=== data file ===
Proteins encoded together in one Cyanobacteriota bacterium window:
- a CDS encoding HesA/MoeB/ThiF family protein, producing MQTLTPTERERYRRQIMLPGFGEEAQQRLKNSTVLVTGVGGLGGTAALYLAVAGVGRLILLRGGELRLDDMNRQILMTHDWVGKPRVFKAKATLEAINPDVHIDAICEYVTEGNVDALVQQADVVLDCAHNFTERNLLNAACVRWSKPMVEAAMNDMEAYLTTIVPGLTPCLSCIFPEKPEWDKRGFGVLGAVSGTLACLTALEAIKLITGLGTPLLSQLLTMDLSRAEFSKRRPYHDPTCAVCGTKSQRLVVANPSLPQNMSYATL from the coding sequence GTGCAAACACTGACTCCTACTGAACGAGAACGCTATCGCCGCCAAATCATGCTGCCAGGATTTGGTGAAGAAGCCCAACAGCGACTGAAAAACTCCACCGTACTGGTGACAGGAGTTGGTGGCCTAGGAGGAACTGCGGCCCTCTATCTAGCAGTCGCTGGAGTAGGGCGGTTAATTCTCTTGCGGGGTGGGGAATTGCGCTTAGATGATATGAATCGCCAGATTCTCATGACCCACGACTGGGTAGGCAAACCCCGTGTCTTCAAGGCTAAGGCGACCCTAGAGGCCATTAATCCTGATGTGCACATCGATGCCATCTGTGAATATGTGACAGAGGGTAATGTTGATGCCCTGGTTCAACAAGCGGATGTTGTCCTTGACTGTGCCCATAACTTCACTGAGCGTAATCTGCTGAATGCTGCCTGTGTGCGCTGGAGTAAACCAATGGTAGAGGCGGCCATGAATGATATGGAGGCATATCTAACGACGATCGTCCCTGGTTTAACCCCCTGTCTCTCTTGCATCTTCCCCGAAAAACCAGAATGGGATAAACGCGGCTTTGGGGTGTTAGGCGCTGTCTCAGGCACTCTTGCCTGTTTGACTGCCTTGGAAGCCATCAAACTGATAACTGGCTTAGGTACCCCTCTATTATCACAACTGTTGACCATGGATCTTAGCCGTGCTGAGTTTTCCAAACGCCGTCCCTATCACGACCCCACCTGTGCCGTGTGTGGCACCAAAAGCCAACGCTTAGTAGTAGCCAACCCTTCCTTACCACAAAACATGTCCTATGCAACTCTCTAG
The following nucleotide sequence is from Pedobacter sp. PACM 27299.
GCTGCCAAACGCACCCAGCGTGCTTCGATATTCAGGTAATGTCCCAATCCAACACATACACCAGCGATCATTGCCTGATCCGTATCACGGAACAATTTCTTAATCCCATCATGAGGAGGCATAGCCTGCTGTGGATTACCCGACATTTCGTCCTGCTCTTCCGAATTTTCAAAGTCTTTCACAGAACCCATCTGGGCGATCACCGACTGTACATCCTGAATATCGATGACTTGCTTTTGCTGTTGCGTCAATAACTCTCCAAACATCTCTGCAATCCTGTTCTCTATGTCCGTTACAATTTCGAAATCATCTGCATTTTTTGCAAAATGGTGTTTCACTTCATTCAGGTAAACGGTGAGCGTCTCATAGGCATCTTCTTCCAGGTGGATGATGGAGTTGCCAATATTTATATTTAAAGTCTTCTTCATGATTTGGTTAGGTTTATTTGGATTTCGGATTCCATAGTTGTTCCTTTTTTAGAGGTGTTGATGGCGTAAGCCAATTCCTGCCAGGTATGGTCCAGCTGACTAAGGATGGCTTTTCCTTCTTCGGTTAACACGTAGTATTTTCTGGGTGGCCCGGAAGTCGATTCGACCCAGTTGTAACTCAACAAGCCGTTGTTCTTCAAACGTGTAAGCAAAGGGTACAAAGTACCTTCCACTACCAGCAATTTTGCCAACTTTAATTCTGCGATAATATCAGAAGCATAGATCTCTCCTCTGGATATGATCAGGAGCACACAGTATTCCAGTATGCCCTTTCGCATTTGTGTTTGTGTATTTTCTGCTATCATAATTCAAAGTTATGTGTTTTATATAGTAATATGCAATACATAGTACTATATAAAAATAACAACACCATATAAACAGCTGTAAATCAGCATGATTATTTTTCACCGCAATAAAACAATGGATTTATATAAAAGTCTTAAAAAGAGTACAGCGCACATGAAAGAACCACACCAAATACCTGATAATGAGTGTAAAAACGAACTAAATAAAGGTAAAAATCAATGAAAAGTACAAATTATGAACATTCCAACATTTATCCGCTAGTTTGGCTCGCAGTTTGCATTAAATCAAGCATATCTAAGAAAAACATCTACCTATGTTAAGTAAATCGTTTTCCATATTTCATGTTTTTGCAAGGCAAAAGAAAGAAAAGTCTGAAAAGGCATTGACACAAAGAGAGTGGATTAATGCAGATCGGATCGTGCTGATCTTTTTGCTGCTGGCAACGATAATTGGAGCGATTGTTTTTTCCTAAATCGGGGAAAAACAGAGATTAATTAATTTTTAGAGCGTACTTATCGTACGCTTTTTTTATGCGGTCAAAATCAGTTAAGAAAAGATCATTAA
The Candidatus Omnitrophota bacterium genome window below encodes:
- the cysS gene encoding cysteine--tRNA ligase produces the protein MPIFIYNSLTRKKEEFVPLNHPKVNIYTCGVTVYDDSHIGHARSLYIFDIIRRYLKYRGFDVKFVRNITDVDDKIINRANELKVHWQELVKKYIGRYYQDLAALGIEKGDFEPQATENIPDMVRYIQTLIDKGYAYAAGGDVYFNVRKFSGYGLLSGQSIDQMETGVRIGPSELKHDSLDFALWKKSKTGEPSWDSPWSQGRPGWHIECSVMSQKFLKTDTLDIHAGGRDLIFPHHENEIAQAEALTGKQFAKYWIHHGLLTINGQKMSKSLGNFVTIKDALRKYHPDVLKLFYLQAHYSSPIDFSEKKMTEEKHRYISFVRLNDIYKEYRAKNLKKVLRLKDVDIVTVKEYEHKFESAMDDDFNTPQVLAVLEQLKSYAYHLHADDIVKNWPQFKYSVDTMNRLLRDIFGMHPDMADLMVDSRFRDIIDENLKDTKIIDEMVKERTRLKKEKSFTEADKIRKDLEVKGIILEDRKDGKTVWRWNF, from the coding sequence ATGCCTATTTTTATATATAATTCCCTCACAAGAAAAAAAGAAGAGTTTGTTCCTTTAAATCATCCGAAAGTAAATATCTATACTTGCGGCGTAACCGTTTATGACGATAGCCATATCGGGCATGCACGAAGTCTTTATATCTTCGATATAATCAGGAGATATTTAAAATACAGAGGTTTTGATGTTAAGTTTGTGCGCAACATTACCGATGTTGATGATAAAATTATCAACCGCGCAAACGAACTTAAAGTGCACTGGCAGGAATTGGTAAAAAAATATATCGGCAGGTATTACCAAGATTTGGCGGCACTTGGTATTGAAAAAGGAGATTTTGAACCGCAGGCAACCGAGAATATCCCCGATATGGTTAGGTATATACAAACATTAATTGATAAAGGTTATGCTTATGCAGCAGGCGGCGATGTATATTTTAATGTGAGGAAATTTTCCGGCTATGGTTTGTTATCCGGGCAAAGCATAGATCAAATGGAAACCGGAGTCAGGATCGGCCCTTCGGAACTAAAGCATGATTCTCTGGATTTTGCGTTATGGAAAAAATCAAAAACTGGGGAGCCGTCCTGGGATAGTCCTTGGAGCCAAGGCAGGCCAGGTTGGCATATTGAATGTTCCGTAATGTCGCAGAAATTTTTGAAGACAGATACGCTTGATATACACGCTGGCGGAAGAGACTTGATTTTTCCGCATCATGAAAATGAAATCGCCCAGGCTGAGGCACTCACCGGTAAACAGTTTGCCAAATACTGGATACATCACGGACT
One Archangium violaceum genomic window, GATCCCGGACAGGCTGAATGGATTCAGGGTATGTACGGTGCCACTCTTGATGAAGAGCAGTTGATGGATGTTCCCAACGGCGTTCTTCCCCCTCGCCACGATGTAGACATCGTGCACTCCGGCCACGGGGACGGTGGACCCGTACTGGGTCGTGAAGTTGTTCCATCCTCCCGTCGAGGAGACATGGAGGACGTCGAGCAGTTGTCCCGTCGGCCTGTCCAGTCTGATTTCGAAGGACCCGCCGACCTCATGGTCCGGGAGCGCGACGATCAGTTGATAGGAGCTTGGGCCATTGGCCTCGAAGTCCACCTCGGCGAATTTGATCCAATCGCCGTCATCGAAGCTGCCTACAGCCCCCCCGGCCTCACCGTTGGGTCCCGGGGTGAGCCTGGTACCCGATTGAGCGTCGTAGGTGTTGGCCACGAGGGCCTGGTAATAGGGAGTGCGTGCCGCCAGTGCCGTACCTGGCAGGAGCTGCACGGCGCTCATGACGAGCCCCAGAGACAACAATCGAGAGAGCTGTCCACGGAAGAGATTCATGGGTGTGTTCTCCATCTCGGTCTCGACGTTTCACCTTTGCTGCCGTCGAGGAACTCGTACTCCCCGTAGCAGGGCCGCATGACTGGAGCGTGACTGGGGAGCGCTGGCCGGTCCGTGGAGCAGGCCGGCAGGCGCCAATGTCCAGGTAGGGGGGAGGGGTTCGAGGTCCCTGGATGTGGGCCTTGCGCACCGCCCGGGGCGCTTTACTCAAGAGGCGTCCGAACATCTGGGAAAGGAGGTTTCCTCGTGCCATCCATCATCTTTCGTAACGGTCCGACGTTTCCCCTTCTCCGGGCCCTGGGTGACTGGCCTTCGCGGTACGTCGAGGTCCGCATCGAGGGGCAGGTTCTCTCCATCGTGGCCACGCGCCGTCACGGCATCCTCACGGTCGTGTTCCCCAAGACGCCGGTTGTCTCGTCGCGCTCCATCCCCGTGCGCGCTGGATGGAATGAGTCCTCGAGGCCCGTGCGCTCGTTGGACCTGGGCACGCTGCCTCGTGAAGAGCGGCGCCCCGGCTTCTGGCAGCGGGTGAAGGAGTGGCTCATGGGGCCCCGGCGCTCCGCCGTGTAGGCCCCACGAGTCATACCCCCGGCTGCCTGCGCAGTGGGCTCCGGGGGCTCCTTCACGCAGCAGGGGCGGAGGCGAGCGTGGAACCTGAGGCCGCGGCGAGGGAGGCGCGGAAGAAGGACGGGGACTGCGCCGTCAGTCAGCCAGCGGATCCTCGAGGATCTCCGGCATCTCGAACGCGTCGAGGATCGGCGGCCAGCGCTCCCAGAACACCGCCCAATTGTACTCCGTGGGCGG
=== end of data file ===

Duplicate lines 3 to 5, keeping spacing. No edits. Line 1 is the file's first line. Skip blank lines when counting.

The following nucleotide sequence is from Pedobacter sp. PACM 27299.
GCTGCCAAACGCACCCAGCGTGCTTCGATATTCAGGTAATGTCCCAATCCAACACATACACCAGCGATCATTGCCTGATCCGTATCACGGAACAATTTCTTAATCCCATCATGAGGAGGCATAGCCTGCTGTGGATTACCCGACATTTCGTCCTGCTCTTCCGAATTTTCAAAGTCTTTCACAGAACCCATCTGGGCGATCACCGACTGTACATCCTGAATATCGATGACTTGCTTTTGCTGTTGCGTCAATAACTCTCCAAACATCTCTGCAATCCTGTTCTCTATGTCCGTTACAATTTCGAAATCATCTGCATTTTTTGCAAAATGGTGTTTCACTTCATTCAGGTAAACGGTGAGCGTCTCATAGGCATCTTCTTCCAGGTGGATGATGGAGTTGCCAATATTTATATTTAAAGTCTTCTTCATGATTTGGTTAGGTTTATTTGGATTTCGGATTCCATAGTTGTTCCTTTTTTAGAGGTGTTGATGGCGTAAGCCAATTCCTGCCAGGTATGGTCCAGCTGACTAAGGATGGCTTTTCCTTCTTCGGTTAACACGTAGTATTTTCTGGGTGGCCCGGAAGTCGATTCGACCCAGTTGTAACTCAACAAGCCGTTGTTCTTCAAACGTGTAAGCAAAGGGTACAAAGTACCTTCCACTACCAGCAATTTTGCCAACTTTAATTCTGCGATAATATCAGAAGCATAGATCTCTCCTCTGGATATGATCAGGAGCACACAGTATTCCAGTATGCCCTTTCGCATTTGTGTTTGTGTATTTTCTGCTATCATAATTCAAAGTTATGTGTTTTATATAGTAATATGCAATACATAGTACTATATAAAAATAACAACACCATATAAACAGCTGTAAATCAGCATGATTATTTTTCACCGCAATAAAACAATGGATTTATATAAAAGTCTTAAAAAGAGTACAGCGCACATGAAAGAACCACACCAAATACCTGATAATGAGTGTAAAAACGAACTAAATAAAGGTAAAAATCAATGAAAAGTACAAATTATGAACATTCCAACATTTATCCGCTAGTTTGGCTCGCAGTTTGCATTAAATCAAGCATATCTAAGAAAAACATCTACCTATGTTAAGTAAATCGTTTTCCATATTTCATGTTTTTGCAAGGCAAAAGAAAGAAAAGTCTGAAAAGGCATTGACACAAAGAGAGTGGATTAATGCAGATCGGATCGTGCTGATCTTTTTGCTGCTGGCAACGATAATTGGAGCGATTGTTTTTTCCTAAATCGGGGAAAAACAGAGATTAATTAATTTTTAGAGCGTACTTATCGTACGCTTTTTTTATGCGGTCAAAATCAGTTAAGAAAAGATCATTAA
The Candidatus Omnitrophota bacterium genome window below encodes: